If your house is historically important, it may be included in a historic resources inventory, which gives neighborhood history and basic information about the more historically significant homes. This type of home may also be listed in a historic register listing, either for the home itself or included in a historic district.


Newspaper Articles

The Northwest Room has newspaper clipping files on more well-known houses or houses in particular neighborhoods.

Try the Spokesman Review Index (1887-1920) for more possible newspaper articles; look under Building Operations and Real Estate. The real estate sections came out on Thursdays in the early Spokesman Reviews and on Sundays in the Spokane Daily Chronicle. You can also try searching for owner names or street names in Google News Archive; just type in Spokesman Review or Spokane Chronicle as the Source.


Maps

Sanborn fire insurance maps show the outlines of buildings and give some information about their construction and use, including building materials and number of stories. The Sanborn maps start in 1884 and were periodically updated to 1952 for Spokane.


Assessor’s Notebooks and Museum Archives

Trying to locate a photo of a house is a common request. The historical Assessor’s notebooks in the Washington State Archives, Eastern Regional Branch, will often have photos and basic property information, such as type of roofing, wood used for trim or floors, and any special features that would increase the value of the home. The archives is located at 960 Washington Street on the campus of Eastern Washington University in Cheney, (509)235-7508. You will need your parcel number so the researchers can locate the notebook for your home. 


The Northwest Museum of Arts and Culture Archives has an extensive collection of house and street photos. They also have blueprint collections, but only for a few of the most prominent architects in Spokane. Both the Northwest Room and the Museum have copies of local house plan books, such as from the Ballard Plannery.

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About Your Neighborhood

Even if you can find little information on your home, you should be able find something about your neighborhood, which will give you the context in which your home was built.  The library has books on a few neighborhoods, including historic resources inventories. There are also clipping files on particular neighborhoods in the Northwest Room.


The Historic Preservation Office includes historic register files for some historic districts in Spokane, which will give you background information on those neighborhoods.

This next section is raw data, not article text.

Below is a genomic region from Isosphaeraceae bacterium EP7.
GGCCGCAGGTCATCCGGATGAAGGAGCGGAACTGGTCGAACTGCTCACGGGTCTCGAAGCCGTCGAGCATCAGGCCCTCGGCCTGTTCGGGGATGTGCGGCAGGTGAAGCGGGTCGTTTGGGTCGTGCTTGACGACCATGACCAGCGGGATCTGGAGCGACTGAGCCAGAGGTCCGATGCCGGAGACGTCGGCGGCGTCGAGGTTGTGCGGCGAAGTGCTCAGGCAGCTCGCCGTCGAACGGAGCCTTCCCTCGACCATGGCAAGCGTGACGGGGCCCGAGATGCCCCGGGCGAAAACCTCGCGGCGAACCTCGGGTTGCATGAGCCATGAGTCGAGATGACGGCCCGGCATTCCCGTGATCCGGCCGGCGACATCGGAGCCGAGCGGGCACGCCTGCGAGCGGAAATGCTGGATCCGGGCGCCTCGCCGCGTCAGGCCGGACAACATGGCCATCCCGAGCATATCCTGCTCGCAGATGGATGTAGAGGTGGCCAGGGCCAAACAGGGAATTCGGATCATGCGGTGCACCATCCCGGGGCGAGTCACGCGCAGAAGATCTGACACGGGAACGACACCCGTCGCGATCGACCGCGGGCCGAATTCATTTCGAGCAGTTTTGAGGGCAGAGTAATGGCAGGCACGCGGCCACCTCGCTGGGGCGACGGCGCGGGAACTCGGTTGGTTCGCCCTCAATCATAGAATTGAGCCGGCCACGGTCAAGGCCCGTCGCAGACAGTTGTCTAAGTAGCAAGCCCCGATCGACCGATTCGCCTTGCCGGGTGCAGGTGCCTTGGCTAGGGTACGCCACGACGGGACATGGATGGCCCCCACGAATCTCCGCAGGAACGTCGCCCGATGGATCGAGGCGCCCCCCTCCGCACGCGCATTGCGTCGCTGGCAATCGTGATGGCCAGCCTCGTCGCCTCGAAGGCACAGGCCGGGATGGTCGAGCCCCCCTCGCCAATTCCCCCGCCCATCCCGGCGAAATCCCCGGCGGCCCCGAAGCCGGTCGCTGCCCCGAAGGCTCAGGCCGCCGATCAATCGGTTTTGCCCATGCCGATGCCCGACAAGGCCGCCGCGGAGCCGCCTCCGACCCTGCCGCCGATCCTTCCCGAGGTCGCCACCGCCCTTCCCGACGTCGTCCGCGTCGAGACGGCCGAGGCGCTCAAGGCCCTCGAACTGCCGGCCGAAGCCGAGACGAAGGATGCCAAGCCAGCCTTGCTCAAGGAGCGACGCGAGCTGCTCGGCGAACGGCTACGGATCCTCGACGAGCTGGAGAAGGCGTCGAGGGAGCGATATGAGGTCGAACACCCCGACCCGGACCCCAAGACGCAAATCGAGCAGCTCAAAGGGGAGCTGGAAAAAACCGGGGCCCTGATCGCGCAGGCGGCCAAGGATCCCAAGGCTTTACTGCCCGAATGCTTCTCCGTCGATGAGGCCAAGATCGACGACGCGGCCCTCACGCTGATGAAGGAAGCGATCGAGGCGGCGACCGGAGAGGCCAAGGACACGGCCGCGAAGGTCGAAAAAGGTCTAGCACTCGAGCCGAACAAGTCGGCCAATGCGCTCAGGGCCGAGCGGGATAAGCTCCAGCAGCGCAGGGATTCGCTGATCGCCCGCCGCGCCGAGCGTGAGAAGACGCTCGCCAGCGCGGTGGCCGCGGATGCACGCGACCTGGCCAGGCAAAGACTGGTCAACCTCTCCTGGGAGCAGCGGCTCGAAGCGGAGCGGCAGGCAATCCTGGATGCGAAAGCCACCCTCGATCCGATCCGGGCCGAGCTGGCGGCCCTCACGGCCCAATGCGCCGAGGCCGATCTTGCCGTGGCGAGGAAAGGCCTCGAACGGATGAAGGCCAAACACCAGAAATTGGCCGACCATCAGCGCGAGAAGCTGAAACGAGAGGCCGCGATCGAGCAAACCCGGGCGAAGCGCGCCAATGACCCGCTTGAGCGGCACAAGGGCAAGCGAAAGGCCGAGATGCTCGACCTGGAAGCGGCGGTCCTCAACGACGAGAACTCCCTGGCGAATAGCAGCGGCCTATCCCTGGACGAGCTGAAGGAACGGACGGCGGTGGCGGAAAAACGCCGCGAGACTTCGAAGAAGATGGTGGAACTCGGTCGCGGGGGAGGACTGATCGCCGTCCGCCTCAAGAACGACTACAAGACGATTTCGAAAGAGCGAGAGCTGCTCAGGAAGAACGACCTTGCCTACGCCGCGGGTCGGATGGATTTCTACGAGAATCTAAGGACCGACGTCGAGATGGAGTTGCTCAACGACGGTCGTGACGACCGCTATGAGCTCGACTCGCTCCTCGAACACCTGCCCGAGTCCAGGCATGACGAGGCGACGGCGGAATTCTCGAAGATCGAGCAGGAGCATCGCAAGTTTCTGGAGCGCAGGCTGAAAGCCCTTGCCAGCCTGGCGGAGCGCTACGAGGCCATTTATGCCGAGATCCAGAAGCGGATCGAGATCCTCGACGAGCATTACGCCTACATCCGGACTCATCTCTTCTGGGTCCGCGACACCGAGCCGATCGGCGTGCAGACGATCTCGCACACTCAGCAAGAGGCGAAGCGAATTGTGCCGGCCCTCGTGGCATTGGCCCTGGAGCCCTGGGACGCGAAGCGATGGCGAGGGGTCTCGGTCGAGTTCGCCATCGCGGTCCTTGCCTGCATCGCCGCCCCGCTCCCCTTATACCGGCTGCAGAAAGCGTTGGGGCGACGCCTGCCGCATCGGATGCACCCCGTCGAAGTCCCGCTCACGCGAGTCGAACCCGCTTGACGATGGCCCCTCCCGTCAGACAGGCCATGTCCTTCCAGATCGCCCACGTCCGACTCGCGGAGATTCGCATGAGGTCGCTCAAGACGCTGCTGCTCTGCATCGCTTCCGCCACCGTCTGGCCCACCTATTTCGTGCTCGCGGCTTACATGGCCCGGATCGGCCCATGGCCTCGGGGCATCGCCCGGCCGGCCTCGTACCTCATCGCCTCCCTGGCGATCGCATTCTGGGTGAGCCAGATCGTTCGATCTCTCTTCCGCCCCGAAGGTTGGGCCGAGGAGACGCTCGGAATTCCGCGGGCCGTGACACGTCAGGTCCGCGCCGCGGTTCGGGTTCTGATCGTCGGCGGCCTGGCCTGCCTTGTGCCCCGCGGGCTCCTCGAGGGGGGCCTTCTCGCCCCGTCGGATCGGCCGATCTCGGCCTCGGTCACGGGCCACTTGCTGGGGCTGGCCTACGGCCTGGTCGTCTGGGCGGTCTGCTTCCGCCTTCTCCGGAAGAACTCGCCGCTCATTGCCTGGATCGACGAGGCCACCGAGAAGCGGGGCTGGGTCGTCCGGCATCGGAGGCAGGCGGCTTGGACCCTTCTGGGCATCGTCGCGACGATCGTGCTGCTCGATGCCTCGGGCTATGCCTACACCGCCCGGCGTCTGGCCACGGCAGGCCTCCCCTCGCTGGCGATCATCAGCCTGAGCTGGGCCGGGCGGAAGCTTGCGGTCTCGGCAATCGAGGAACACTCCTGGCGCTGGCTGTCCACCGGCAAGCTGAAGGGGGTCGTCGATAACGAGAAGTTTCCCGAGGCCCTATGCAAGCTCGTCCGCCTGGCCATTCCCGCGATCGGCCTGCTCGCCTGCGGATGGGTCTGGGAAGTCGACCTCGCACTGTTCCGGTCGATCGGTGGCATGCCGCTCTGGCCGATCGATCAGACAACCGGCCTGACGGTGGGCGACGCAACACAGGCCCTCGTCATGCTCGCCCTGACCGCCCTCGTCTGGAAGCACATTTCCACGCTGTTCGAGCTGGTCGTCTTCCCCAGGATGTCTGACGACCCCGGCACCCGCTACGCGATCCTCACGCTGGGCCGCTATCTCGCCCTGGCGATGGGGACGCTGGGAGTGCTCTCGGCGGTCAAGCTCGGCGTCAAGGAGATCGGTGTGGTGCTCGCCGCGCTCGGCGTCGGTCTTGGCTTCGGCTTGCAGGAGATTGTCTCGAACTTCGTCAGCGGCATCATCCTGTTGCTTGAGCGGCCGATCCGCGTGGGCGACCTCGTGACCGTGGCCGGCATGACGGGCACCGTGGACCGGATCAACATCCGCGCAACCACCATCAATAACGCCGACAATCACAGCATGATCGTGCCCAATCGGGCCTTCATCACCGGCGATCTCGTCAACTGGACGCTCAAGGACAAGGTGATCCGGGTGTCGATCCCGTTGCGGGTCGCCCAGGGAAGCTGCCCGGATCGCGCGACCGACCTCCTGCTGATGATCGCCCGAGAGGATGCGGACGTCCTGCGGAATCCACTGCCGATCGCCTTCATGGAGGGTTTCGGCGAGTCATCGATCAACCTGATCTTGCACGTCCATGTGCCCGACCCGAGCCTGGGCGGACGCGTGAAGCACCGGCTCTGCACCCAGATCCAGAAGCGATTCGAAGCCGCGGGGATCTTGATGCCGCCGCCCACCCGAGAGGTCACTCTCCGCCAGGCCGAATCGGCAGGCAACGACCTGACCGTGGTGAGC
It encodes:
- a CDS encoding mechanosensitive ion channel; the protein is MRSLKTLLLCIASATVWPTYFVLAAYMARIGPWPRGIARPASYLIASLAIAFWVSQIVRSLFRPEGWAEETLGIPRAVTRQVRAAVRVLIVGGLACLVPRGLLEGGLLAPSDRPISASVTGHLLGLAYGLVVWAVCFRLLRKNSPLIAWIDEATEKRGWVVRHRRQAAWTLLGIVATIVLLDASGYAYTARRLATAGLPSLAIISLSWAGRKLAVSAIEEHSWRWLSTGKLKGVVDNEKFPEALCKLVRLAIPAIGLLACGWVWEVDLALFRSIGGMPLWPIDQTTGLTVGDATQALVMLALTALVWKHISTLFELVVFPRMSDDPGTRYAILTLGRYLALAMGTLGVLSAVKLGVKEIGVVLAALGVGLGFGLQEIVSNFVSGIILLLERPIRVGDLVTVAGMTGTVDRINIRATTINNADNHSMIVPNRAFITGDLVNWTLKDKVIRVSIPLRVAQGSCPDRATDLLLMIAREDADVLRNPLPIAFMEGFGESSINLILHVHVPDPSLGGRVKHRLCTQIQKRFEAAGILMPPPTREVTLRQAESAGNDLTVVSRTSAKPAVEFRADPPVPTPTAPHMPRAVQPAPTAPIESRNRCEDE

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What Then?

Architectural Styles

Discovering the style of your home can give you a clue about appropriate colors or interior decoration. There are many books in Spokane Public Library on architectural styles, including American House Styles and Spokane, A City with Historical Style.


There are also websites that will give you an indication to your house style:

Interiors & Exteriors

Once you know the style of your house, there are many books and magazines that will show you appropriate interior design, fixtures, and landscaping for your type of home. Books include Bungalow StyleVictorian House Styles, and Green Restorations: Sustainable Building and Historic Homes.


There are current magazines on historic house style, such as Victorian Homes or Arts & Crafts Homes and the Revival.  We also have historic magazines that show interior and exterior decoration from earlier times:

  • Better Homes & Gardens (1930 – present)
  • Brickbuilders (1913 – 1916)
  • Craftsman (1901 – 1916)
  • House Beautiful (1902 – present)
  • Ladies Home Journal (1891 – present)

Also remember to check your house for clues. Look under trim, cabinets, or old fixtures for original colors.  Look for rooms that have been modified, or check your attic or basement for signs of remodeling.


Remodeling Appropriately

The Secretary of the Interior's Standards for Rehabilitation provides great ideas on how to maintain the historic character of buildings, while their Technical Preservation Service  provides newsletters and other guidance.  The National Trust for Historic Preservation is another good source for appropriate remodeling.


Historic Register Listings

Once you have done research on your house, and you think it might be historically significant, you can check out the Spokane City/County Historic Preservation Office for information on historic register listings. 

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City of Spokane